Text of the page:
As has been mentioned I'm working on a fiction project along with my non-fiction. Both are related to slavery and the Civil War, and both building off of much of what I've discussed here with you guys. One of the things that I think has worked here, from the perspective of long-form journalism, is opening the notebook and sharing with you guys the process. After some conversation with people who know better than me (Shout out Chris Jackson!) I've decided to open up the fiction too.
The scary thing is I'm much more confident about my nonfiction. But increasingly I've become less concerned with the pursuit of a kind of mathematical perfection, and more concerned with seeing the creative process as exploration. You have to take failure as part of the thing, as surely as the sailor must take fact of bad weather as part of his voyage. Consider these entry's a public log of my long journey.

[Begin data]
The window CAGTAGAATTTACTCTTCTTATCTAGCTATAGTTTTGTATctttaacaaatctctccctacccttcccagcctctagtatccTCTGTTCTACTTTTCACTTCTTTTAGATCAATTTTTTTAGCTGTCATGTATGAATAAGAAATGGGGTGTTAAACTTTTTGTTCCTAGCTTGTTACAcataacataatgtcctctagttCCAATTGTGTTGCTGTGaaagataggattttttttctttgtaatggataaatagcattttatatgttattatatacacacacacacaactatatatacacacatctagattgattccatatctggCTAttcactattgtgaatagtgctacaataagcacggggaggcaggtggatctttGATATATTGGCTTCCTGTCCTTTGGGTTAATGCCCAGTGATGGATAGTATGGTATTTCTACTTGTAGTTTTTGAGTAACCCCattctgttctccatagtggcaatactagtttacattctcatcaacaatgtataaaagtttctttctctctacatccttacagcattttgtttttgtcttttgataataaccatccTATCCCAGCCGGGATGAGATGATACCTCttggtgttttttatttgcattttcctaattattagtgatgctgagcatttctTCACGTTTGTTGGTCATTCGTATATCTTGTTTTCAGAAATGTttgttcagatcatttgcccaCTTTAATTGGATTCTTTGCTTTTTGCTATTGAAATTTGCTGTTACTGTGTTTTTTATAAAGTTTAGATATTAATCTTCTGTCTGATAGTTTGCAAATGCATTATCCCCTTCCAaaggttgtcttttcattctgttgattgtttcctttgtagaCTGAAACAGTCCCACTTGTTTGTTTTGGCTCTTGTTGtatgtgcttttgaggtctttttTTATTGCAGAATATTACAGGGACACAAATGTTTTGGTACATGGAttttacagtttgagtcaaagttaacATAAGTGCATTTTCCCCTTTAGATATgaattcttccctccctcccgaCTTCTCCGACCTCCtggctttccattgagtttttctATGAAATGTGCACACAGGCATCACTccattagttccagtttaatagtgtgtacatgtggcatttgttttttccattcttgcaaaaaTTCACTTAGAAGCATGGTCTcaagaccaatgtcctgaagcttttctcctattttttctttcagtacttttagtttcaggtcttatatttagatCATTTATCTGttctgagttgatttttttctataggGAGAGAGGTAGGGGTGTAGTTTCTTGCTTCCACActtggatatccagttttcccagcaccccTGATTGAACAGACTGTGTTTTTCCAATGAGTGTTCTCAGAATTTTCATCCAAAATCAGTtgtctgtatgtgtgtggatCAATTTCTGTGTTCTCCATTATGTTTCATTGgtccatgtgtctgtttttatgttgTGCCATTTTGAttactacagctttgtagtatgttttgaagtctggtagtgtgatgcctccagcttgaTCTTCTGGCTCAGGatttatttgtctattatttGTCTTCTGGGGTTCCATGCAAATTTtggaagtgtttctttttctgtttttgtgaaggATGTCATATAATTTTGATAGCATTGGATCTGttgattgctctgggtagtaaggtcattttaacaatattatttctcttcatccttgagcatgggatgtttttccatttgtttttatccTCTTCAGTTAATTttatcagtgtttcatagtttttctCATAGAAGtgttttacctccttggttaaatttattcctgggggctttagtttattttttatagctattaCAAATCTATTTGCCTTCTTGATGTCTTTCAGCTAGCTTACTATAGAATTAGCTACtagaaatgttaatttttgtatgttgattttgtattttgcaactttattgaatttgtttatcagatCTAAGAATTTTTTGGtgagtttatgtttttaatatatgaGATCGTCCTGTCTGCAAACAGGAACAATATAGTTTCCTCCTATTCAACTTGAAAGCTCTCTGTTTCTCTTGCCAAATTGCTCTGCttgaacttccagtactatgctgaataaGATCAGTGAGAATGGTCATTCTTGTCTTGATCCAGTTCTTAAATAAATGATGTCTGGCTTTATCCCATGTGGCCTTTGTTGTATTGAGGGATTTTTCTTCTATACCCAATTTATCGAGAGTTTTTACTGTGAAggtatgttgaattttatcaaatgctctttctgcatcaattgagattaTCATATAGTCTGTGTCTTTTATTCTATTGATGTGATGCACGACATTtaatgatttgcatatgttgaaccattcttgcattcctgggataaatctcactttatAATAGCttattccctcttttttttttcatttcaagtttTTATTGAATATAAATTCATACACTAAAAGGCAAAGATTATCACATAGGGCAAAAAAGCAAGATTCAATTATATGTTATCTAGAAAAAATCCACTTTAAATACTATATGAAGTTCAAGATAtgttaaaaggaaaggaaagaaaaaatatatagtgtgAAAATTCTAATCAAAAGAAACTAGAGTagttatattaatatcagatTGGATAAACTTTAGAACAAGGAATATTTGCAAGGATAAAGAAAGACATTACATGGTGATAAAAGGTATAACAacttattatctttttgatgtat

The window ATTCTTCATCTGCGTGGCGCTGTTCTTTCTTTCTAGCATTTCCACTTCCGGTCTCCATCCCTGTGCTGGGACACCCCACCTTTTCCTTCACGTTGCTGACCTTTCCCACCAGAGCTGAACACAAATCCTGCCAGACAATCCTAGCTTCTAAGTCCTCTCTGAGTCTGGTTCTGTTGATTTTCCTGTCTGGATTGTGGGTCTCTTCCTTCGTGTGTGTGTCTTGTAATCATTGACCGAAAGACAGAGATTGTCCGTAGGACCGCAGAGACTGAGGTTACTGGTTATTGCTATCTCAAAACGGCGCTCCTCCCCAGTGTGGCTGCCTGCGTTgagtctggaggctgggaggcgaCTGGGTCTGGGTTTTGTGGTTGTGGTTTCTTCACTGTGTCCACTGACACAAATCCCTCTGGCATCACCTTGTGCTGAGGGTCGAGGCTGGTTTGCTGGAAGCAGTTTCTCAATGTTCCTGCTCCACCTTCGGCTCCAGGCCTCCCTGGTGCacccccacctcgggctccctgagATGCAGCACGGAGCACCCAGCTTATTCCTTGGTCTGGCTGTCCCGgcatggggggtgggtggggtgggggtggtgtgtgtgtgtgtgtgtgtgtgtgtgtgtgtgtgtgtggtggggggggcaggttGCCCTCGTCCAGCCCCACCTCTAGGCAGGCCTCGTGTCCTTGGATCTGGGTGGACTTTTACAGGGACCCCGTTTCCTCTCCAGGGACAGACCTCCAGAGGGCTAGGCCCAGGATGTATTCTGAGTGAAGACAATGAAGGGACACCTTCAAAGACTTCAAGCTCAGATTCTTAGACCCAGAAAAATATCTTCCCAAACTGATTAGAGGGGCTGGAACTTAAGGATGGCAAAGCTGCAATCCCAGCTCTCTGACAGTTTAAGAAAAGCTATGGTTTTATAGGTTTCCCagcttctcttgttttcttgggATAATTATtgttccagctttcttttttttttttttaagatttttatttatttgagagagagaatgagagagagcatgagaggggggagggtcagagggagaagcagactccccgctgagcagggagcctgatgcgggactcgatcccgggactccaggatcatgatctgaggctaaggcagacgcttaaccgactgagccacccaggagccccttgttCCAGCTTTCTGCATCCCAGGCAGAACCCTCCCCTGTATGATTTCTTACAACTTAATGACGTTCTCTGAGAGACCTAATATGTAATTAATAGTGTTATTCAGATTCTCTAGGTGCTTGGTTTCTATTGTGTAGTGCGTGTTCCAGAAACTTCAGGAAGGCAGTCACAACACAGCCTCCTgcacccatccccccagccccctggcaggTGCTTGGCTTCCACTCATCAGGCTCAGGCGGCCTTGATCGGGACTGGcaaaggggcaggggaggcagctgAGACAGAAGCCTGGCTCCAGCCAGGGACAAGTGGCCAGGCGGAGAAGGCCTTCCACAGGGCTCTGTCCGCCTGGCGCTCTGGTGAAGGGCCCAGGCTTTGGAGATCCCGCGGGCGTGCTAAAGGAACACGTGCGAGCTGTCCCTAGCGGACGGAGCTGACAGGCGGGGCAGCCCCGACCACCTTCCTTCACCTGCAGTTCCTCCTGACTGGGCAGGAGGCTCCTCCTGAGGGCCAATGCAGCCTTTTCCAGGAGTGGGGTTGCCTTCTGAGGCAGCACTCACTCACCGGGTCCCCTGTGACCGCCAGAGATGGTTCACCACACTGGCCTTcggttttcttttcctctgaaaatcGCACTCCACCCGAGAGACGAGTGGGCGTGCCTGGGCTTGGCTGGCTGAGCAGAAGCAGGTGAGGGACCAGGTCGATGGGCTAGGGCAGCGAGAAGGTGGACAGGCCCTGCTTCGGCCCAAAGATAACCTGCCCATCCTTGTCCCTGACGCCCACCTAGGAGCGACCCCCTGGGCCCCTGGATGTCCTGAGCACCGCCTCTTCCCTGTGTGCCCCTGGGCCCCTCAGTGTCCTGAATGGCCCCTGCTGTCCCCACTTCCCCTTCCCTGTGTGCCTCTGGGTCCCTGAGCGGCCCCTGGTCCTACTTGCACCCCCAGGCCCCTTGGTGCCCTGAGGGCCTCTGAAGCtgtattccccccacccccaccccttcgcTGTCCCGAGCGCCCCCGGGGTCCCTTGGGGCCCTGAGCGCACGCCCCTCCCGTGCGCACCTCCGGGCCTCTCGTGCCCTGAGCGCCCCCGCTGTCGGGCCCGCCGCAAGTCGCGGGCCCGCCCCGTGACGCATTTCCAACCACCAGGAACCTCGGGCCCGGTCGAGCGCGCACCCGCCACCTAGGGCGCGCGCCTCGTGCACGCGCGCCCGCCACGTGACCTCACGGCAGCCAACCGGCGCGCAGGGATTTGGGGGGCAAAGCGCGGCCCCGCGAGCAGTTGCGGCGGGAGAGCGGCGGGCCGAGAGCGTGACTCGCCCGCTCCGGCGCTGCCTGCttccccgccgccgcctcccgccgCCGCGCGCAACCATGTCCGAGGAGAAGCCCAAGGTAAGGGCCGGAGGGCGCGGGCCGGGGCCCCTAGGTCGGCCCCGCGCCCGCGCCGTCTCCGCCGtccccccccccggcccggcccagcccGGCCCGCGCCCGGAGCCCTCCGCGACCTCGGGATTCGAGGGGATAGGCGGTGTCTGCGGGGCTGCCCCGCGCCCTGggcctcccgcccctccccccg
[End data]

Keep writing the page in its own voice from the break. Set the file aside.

Part of my own voyage has been trying to understand the antebellum South as a rigid society--not simply for slaves--but for everyone. Having achieved that to some extent, I'm trying to live there and imagine how individuals of varying gender and race and class might have experienced the thing.
For now, let's part with the clunky academic language. Here is what we know: Sarah Walker is a young lady living in Virginia, somewhere in the vicinity of Albemarle County. Her family is German-American and the cream of the pre-Civil War planter class. She is also recently married. In the following selection she addresses her best friend Lillian and explains the pull of matrimony.
You can check out the first entry here
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is a national correspondent for The Atlantic
, where he writes about culture, politics, and social issues. He is the author of The Beautiful Struggle
, Between the World and Me,
and We Were Eight Years in Power